Location: 408 W. 58th St., New York
The Franklin H. Williams Caribbean Cultural Center / African Diaspora Institute is a not for profit, multi-disciplinary cultural arts organizations named in honor of the late Franklin H. Williams, ambassador to Ghana and who served as the second president of the Board of the Caribbean Cultural Center.
Founded in 1976 by Marta Moreno Vega, Ph.D. and now president of the Board, Dr. Vega’s aim in creating this institution was to provide accurate historical information on the cultures, art and belief systems of African and their descendants. Our mission is to identify, compile and disseminate information on the creative expressions and rich cultural contributions of people of African descent, internationally. The Center continues to document, promulgate and promote the global impact of African cultures through its programming that includes: concerts, exhibitions, lectures, cultural arts in education school programs, international festivals and conferences.
The Caribbean Cultural Center marked its 25th Silver Anniversary in 2001. In addition to this, the Center will continued its format of presenting innovative artistic and cultural programming that focuses on the experiences of Africans and their descendants.
The Caribbean Cultural Center houses a resource and research center, an art gallery, and an international gift shop that features books, music and video recordings, handcrafted jewelry, instruments and other authentic art from throughout the African Diaspora.
Cultural Arts In Education
The Caribbean Cultural Center has developed its Cultural Arts in Education programs centered in the cultural expressions of global communities. These hands-on programs are designed to recognize and build upon the integral role students, educators and parents play in the learning process. Our Arts in Education programs also are designed to incorporate New York State Arts Learning Standards. The Center has created formalized programs specific to the particular needs of schools and organizations. The Center brings into the classroom professional artists and consultants who are experienced working with youth, parents and educators. These artists create workshops that draw upon not only their expertise and cultural heritages, but also the unique resources that are available at the Caribbean Cultural Center. The cultural and racial diversity of school populations dictate that educators develop culturally relevant and effective ways to complement their core classroom curriculum. Increasingly, educators are finding that arts education is a key for unlocking student enthusiasm and helping them achieve greater academic accomplishments. ARTS EDUCATION IS A VITAL TOOL.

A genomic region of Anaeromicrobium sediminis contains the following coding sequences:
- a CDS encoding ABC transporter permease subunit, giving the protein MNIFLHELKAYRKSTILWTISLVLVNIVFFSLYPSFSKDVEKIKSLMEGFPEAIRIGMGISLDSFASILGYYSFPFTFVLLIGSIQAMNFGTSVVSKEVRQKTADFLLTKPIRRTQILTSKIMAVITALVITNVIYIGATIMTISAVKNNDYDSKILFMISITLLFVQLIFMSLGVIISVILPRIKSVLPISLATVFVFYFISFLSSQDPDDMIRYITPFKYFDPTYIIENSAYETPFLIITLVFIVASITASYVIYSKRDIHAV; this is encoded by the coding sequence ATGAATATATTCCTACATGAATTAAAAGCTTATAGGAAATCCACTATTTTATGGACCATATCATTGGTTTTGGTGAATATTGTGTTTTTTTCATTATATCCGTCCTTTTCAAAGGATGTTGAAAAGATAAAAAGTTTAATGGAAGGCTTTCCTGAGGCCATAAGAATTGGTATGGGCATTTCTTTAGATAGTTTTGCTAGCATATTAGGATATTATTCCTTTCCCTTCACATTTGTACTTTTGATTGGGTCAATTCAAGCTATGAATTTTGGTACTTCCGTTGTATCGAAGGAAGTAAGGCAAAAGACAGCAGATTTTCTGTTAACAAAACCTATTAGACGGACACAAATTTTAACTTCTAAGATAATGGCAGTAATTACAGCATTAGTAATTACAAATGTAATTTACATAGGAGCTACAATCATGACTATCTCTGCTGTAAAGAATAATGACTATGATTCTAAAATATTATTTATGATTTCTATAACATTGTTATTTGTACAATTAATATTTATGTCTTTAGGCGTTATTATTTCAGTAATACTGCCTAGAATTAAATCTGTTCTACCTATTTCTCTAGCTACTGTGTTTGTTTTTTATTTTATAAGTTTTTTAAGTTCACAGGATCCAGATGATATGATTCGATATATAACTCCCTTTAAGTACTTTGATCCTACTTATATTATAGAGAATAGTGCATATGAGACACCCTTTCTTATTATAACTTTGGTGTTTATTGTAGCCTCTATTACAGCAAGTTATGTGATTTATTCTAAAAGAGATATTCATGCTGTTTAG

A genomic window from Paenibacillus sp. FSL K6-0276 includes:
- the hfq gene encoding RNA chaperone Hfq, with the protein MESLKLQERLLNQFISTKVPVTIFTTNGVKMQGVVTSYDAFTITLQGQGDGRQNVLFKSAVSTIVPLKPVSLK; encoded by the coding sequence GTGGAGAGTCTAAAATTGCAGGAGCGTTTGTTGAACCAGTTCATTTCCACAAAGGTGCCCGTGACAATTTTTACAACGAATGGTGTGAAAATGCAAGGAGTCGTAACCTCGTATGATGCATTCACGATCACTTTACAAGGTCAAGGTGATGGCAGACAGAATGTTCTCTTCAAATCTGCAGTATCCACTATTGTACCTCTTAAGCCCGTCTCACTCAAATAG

Program options include:
In-Classroom Workshops and Residencies emphasize performance, language and the visual arts skills, with hands-on interaction between students and artist(s) as an essential part of the workshop. Artists’ Residencies incorporate New York State Arts Learning Standards and are designed to develop language, visual and/or performing arts skills. Examples of in-classroom residencies include:
The Oral Traditions Literacy Program which draws upon the rich heritage of African-based oral traditions such as storytelling, proverbs, metaphoric constructions and language improvisations. These traditions are used to make learning reading and writing skills exciting and enjoyable. Students are exposed to Diaspora storytelling and song workshops as well as to community- based writers and poets. Additionally, students are drawn into learning using their own frame of reference ie. Positive word play from Hip-Hop culture (Rap music). The program’s central project is the completion and production of student anthologies.
The In-Class International Museum Project This visual arts “museum” program gives students a hands-on global experience via multiple visual arts projects. Students experience three global communities through workshops such as instrument making, mask making, calligraphy and other folkart crafts. A wonderful collection of cultural artifacts is created for the classroom “ museum.” Language arts are incorporated into the program with students writing experience based “museum” reports on the artifacts they create.
Other residencies and workshops include: Instrument Making, Mural Projects, Dances of the Diaspora, Sacred Traditions of the Yoruba Tradition, Chinese Calligraphy, Mask Making, African Master Drumming and Dance, Storytelling and Music of Africa, Jamaica, Trinidad, Cuba, Pacific Islanders or Native America, among many, many others.